2.5. Data Analysis

Interviews were transcribed verbatim, using a word processor. The interviewer listening to the tapes while comparing them to the transcripts verified accuracy of the transcripts. Data analysis was carried out manually to find themes and sub-themes, both within each interview and between interviews.
Principles described by Patton [30] guided the data analysis. All transcriptions were read several times to become fully familiar with the data. Transcribed quotes considered to represent the same concept were clustered together categorically, according to the researchers’ primary questions within the interview guide and additional unanticipated categories. The categorized quotes were then coded according to key phrases. We looked for patterns and repetition of key phrases, which we then sorted and re-sorted according to content similarities, to allow the “emergence” of sub-themes of data within our main predetermined thematic scheme in line with the interview guide topics. Peer debriefing was used throughout the study for increased credibility.
Descriptive statistics were obtained for demographic variables and screen time using Microsoft Excel (Microsoft Office, 2003).

3. Results

3.1. Participants

Participant characteristics are shown in Table 2. All caregivers appeared to be comfortable discussing the questions, based on their responses and body language; interviews averaged one hour but ranged from a half hour to two hours in length. Twenty-three caregivers representing 19 households and living in 17 counties across Kansas were interviewed (four male and 19 female). Caregivers ranged in age from 47 to 80 years, with a mean of 62 years. The majority of the caregivers were married (70%) non-Hispanic whites (92%). Length of care ranged from less than a year to 18 years, with a mean of nine years. The majority (78%) of those interviewed were grandparent caregivers. The remaining 22% were either great-aunt or great-grandparent caregivers. Thirty-seven percent of the households reported that they currently received some form of governmental monetary assistance. Only 11% of households lived in urban areas (>150 residents per square mile, or rpsm), with the remainder living in very rural or frontier areas of Kansas (37% in frontier areas, <6.0 rpsm; 26% in rural areas, 6.0–19.9 rpsm; and 26% in densely-settled rural areas, 20.0–39.9 rpsm).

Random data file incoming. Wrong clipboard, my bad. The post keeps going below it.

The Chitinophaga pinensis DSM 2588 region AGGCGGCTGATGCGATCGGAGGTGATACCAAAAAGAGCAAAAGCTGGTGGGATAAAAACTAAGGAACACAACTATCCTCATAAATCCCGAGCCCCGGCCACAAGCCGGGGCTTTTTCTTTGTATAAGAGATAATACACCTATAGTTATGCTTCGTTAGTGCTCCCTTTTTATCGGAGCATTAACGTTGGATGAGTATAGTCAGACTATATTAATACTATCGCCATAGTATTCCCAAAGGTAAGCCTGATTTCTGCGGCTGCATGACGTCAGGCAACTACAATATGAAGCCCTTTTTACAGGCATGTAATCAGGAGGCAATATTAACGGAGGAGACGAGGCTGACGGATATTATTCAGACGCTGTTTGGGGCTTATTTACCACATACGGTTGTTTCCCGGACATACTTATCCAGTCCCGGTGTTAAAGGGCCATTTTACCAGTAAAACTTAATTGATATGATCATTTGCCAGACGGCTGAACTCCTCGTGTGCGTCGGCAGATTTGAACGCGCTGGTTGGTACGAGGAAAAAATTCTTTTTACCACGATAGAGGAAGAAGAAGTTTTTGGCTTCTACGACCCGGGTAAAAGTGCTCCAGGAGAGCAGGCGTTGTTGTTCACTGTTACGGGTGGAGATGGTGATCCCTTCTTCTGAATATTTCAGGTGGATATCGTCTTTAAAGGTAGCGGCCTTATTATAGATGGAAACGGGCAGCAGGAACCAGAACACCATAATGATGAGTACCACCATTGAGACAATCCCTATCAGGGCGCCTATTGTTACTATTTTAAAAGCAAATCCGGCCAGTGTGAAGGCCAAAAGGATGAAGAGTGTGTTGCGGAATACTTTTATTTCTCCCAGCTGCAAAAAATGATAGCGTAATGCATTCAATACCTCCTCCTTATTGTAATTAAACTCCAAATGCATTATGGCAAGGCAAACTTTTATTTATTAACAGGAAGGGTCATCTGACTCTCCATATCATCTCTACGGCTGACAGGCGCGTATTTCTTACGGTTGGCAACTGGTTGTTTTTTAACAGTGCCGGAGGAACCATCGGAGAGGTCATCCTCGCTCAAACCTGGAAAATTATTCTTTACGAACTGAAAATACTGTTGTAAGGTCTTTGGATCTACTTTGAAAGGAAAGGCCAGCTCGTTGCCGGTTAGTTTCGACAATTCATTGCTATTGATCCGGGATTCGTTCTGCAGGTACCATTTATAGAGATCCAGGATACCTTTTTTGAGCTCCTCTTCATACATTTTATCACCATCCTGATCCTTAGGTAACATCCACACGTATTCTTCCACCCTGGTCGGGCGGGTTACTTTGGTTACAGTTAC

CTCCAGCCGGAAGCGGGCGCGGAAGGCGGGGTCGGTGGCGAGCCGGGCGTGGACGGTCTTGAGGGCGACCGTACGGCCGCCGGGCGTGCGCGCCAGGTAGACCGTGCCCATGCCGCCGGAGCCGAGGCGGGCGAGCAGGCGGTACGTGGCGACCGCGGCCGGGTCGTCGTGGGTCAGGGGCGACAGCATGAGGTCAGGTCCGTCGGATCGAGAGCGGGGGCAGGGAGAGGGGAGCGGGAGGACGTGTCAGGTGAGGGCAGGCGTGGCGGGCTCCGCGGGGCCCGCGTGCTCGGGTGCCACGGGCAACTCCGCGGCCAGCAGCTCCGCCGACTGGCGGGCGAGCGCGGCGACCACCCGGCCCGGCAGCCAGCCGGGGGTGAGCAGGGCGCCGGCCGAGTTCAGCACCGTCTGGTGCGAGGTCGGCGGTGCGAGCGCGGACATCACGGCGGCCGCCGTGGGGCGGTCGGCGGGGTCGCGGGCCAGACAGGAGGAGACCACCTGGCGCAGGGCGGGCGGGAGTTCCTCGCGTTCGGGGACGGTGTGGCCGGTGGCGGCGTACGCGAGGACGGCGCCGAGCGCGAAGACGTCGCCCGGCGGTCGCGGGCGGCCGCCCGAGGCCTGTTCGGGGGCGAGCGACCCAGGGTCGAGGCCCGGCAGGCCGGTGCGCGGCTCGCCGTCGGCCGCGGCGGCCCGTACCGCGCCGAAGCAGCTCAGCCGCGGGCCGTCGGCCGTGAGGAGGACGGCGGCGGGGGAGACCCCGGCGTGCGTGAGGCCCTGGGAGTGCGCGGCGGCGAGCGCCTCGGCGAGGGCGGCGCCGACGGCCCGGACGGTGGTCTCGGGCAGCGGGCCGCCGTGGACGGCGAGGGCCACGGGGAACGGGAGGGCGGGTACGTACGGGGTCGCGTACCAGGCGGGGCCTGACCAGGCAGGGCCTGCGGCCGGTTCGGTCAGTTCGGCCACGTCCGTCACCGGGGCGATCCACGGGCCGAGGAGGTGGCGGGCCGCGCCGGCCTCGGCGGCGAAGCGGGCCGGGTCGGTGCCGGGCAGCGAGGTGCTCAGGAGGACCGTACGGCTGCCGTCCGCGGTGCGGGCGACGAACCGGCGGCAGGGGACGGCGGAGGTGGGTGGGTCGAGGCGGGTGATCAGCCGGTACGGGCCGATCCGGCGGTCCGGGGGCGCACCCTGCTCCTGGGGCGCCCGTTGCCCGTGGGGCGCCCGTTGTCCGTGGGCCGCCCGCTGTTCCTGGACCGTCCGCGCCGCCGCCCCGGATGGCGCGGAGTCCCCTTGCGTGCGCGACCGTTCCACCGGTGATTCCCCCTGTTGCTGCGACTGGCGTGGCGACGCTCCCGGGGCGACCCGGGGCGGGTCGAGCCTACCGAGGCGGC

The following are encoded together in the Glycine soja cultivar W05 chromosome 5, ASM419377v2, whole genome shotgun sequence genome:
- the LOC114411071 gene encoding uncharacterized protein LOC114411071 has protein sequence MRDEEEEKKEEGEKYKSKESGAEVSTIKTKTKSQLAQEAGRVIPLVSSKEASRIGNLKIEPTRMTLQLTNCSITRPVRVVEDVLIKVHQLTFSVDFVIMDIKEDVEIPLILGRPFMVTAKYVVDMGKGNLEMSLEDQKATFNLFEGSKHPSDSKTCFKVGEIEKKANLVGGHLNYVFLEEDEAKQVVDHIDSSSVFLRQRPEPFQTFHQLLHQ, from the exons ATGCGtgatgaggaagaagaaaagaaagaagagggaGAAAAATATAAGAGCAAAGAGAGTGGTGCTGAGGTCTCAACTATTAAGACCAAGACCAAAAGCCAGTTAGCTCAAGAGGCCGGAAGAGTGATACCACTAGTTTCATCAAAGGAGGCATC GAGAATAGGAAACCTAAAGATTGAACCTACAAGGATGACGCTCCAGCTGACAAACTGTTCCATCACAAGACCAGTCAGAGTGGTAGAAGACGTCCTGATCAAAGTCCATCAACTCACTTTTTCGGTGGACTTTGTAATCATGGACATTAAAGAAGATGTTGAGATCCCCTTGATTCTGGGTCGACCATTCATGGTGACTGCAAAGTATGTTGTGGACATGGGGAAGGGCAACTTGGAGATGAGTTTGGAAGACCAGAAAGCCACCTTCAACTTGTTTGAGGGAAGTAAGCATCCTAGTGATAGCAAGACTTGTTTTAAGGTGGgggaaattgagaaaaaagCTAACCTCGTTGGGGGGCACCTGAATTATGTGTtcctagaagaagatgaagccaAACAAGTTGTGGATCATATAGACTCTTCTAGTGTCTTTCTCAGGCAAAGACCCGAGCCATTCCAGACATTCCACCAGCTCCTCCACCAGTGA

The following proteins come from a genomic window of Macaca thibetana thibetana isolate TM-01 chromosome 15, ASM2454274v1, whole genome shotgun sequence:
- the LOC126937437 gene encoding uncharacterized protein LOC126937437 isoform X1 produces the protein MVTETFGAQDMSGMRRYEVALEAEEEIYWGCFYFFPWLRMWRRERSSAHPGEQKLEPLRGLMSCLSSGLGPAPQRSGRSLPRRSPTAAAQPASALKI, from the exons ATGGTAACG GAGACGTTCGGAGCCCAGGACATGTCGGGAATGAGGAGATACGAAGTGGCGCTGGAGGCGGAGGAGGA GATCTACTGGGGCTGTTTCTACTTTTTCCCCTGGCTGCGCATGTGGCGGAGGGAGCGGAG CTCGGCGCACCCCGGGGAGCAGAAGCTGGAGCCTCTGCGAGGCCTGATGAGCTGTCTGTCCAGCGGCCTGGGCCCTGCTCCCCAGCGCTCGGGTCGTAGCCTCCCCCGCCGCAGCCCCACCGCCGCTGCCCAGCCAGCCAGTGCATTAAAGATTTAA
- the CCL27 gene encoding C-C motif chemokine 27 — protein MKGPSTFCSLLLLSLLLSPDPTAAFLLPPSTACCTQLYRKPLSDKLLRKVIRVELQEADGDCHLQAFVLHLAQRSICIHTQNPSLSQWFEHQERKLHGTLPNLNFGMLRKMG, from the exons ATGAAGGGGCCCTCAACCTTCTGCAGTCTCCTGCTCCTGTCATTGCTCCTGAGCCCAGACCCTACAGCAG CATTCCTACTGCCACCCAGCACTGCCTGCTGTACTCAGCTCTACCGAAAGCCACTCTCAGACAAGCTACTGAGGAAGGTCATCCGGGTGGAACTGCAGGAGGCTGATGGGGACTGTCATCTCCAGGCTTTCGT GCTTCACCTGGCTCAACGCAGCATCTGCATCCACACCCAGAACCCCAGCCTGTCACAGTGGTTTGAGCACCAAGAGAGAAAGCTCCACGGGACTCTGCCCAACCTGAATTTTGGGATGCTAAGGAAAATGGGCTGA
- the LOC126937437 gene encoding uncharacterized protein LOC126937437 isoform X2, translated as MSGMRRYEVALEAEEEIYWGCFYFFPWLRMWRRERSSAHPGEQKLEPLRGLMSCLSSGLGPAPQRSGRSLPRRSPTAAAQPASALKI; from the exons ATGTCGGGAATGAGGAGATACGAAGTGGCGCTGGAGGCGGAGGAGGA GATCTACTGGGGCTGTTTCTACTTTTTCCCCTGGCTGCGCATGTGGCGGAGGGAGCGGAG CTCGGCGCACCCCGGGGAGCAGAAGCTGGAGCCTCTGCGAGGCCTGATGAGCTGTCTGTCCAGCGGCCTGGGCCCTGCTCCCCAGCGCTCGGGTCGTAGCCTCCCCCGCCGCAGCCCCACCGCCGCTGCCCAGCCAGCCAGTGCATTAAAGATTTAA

Table 2. Participant characteristics.
Table 2. Participant characteristics.
    Age, yrs236247–80
    Married 1670%
    White, non-Hispanic2192%
    White, Hispanic14%
    Native American14%
    Length of care, yrs9<1–18
    Relationship to child(ren):
    Number of skipped-generation children for which the caregiver was primarily responsible11–4
    Age, yrs25123–18
    White, non-Hispanic1456%
    White, Hispanic312%
    Mixed race/ethnicity832%
Household Membership19
    Total people32–10
    Receiving governmental assistance for:
        Food or other needs, or both737%
        Medical only210%
    Population density of residence
        Urban: >150.0 residents per square mile (rpsm) 211%
        Semi-urban: 40.0–149.9 rpsm00%
        Densely-settled rural: 20.0–39.9 rpsm526%
        Rural: 6.0–19.9 rpsm526%
        Frontier: <6.0 rpsm737%
Their dependent child relatives (whom we will also refer to as “grandchildren”) were primarily non–Hispanic whites (56%) or of mixed descent (32%) and ranged in age from three to 18 years, with a mean of 12 years. Thirty-two percent were female. The average number of skipped-generation(s) children for which the caregivers were primarily responsible was one child, with a range from one to four children. The circumstances leading to the skipped-generation(s) care stemmed mostly from deemed parental inability because of child abuse or neglect, illegal activity, teen pregnancy, or mental health issues. Only three households (16%) reported they were providing care because of parental death.

3.2. Themes

The nutrition-related findings from this study of skipped-generation(s) households were divided into two over-arching themes reflecting the objectives of the study: nutrition-related practices and nutrition–related attitudes. Several sub-themes emerged from each theme, as illustrated with quotes that convey how the participants described their practices and attitudes. Caregivers had a wide variety of nutrition-related practices and attitudes.

3.2.1. Nutrition-Related Practices

Within the nutrition-related practices theme, five sub-themes were identified from the interview data. Compared to when they were parenting the first time, skipped-generation(s) caregivers overall reported that they are more nutrition and food safety conscious and that their grandchildren are adversely affected by an on-the-go lifestyle and the use of more electronics. Caregivers have shifted their child feeding style. Their sources of child feeding advice are based mostly on information from their mothers, physicians, and their past parenting experiences. More nutrition and food safety conscious